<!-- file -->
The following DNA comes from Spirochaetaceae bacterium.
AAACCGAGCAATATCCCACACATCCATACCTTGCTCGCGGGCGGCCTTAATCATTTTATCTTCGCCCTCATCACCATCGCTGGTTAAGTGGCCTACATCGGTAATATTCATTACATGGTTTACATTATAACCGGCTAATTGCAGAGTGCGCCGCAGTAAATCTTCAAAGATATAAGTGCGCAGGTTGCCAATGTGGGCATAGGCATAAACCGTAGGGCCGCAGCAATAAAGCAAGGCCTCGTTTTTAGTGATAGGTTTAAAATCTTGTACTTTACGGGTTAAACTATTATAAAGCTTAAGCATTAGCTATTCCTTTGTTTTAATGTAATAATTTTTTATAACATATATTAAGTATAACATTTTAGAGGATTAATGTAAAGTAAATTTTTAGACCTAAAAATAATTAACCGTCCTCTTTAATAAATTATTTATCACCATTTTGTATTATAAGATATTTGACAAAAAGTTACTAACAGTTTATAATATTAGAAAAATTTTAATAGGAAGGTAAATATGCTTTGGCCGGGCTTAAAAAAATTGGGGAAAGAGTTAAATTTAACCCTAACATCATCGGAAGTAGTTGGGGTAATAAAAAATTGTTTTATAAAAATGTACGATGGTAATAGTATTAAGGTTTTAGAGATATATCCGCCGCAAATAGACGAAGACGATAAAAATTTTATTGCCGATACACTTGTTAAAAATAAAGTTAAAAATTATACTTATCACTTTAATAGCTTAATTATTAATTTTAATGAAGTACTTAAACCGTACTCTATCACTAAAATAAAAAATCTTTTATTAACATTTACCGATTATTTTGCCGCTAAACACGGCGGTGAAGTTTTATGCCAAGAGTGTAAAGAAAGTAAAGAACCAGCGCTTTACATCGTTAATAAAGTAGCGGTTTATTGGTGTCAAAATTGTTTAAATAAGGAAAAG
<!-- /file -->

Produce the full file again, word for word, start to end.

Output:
The following DNA comes from Spirochaetaceae bacterium.
AAACCGAGCAATATCCCACACATCCATACCTTGCTCGCGGGCGGCCTTAATCATTTTATCTTCGCCCTCATCACCATCGCTGGTTAAGTGGCCTACATCGGTAATATTCATTACATGGTTTACATTATAACCGGCTAATTGCAGAGTGCGCCGCAGTAAATCTTCAAAGATATAAGTGCGCAGGTTGCCAATGTGGGCATAGGCATAAACCGTAGGGCCGCAGCAATAAAGCAAGGCCTCGTTTTTAGTGATAGGTTTAAAATCTTGTACTTTACGGGTTAAACTATTATAAAGCTTAAGCATTAGCTATTCCTTTGTTTTAATGTAATAATTTTTTATAACATATATTAAGTATAACATTTTAGAGGATTAATGTAAAGTAAATTTTTAGACCTAAAAATAATTAACCGTCCTCTTTAATAAATTATTTATCACCATTTTGTATTATAAGATATTTGACAAAAAGTTACTAACAGTTTATAATATTAGAAAAATTTTAATAGGAAGGTAAATATGCTTTGGCCGGGCTTAAAAAAATTGGGGAAAGAGTTAAATTTAACCCTAACATCATCGGAAGTAGTTGGGGTAATAAAAAATTGTTTTATAAAAATGTACGATGGTAATAGTATTAAGGTTTTAGAGATATATCCGCCGCAAATAGACGAAGACGATAAAAATTTTATTGCCGATACACTTGTTAAAAATAAAGTTAAAAATTATACTTATCACTTTAATAGCTTAATTATTAATTTTAATGAAGTACTTAAACCGTACTCTATCACTAAAATAAAAAATCTTTTATTAACATTTACCGATTATTTTGCCGCTAAACACGGCGGTGAAGTTTTATGCCAAGAGTGTAAAGAAAGTAAAGAACCAGCGCTTTACATCGTTAATAAAGTAGCGGTTTATTGGTGTCAAAATTGTTTAAATAAGGAAAAG